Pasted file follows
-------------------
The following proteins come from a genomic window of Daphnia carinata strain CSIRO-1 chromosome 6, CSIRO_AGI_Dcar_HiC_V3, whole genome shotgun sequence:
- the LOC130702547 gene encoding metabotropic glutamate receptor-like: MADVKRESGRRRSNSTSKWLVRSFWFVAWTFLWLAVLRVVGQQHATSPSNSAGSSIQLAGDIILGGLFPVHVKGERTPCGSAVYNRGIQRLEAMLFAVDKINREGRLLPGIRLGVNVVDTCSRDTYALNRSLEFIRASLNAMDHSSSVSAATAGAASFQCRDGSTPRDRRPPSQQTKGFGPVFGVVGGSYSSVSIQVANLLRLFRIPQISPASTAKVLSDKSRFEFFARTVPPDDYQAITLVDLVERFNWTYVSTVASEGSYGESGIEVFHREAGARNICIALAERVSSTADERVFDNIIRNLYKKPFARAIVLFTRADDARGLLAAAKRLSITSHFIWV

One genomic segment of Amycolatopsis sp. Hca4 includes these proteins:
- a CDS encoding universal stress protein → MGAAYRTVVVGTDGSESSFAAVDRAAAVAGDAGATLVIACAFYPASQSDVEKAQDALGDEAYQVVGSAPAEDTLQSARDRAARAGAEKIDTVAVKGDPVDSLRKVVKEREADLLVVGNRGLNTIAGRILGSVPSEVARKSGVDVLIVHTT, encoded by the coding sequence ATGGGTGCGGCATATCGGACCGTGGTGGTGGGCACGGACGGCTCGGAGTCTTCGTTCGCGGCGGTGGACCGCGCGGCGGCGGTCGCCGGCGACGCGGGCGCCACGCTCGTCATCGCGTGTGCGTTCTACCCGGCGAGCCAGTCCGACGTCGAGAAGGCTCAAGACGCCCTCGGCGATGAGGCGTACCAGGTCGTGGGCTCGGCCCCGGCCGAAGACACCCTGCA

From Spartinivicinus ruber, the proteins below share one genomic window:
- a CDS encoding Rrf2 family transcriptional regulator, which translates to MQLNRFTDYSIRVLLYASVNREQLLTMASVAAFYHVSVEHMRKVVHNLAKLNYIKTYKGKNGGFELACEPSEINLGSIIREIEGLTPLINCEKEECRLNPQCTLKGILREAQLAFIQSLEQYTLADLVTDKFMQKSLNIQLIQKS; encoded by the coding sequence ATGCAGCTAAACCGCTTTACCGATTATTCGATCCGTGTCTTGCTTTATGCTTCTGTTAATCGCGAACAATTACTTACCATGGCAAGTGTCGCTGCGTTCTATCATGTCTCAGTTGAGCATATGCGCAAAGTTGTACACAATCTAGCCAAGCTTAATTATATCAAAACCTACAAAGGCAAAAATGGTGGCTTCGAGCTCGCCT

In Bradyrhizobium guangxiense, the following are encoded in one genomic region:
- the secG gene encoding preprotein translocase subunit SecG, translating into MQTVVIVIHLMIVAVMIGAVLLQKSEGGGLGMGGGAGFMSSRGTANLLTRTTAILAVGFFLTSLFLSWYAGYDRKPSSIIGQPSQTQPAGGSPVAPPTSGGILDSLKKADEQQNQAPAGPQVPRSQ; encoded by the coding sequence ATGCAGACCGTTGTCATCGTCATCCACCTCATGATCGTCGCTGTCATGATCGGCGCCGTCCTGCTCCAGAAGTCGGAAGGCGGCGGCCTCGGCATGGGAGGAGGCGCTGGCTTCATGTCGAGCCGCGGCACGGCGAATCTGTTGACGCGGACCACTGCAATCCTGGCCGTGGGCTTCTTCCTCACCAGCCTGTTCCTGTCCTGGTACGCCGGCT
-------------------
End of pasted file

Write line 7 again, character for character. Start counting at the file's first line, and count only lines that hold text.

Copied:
In Bradyrhizobium guangxiense, the following are encoded in one genomic region: